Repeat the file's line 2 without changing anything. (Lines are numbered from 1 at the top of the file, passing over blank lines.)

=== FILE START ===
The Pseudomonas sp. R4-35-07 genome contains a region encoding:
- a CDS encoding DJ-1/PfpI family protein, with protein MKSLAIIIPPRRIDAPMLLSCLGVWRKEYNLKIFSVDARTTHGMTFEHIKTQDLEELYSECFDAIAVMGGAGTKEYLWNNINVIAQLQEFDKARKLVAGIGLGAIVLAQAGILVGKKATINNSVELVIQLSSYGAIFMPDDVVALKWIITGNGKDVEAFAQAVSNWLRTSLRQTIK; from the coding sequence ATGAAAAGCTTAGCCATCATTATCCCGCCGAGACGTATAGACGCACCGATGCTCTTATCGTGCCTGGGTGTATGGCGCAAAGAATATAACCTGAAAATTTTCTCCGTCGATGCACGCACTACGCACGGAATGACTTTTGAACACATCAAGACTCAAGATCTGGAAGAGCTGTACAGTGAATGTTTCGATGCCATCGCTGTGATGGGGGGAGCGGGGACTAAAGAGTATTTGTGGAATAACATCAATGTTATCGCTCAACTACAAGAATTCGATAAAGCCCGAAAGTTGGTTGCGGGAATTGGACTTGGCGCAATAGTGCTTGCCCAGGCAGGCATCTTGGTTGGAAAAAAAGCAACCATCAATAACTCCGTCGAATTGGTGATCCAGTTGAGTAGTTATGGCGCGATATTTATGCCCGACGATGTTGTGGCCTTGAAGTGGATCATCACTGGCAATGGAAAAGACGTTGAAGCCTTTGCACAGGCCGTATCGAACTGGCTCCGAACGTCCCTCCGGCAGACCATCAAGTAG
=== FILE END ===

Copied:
- a CDS encoding DJ-1/PfpI family protein, with protein MKSLAIIIPPRRIDAPMLLSCLGVWRKEYNLKIFSVDARTTHGMTFEHIKTQDLEELYSECFDAIAVMGGAGTKEYLWNNINVIAQLQEFDKARKLVAGIGLGAIVLAQAGILVGKKATINNSVELVIQLSSYGAIFMPDDVVALKWIITGNGKDVEAFAQAVSNWLRTSLRQTIK; from the coding sequence ATGAAAAGCTTAGCCATCATTATCCCGCCGAGACGTATAGACGCACCGATGCTCTTATCGTGCCTGGGTGTATGGCGCAAAGAATATAACCTGAAAATTTTCTCCGTCGATGCACGCACTACGCACGGAATGACTTTTGAACACATCAAGACTCAAGATCTGGAAGAGCTGTACAGTGAATGTTTCGATGCCATCGCTGTGATGGGGGGAGCGGGGACTAAAGAGTATTTGTGGAATAACATCAATGTTATCGCTCAACTACAAGAATTCGATAAAGCCCGAAAGTTGGTTGCGGGAATTGGACTTGGCGCAATAGTGCTTGCCCAGGCAGGCATCTTGGTTGGAAAAAAAGCAACCATCAATAACTCCGTCGAATTGGTGATCCAGTTGAGTAGTTATGGCGCGATATTTATGCCCGACGATGTTGTGGCCTTGAAGTGGATCATCACTGGCAATGGAAAAGACGTTGAAGCCTTTGCACAGGCCGTATCGAACTGGCTCCGAACGTCCCTCCGGCAGACCATCAAGTAG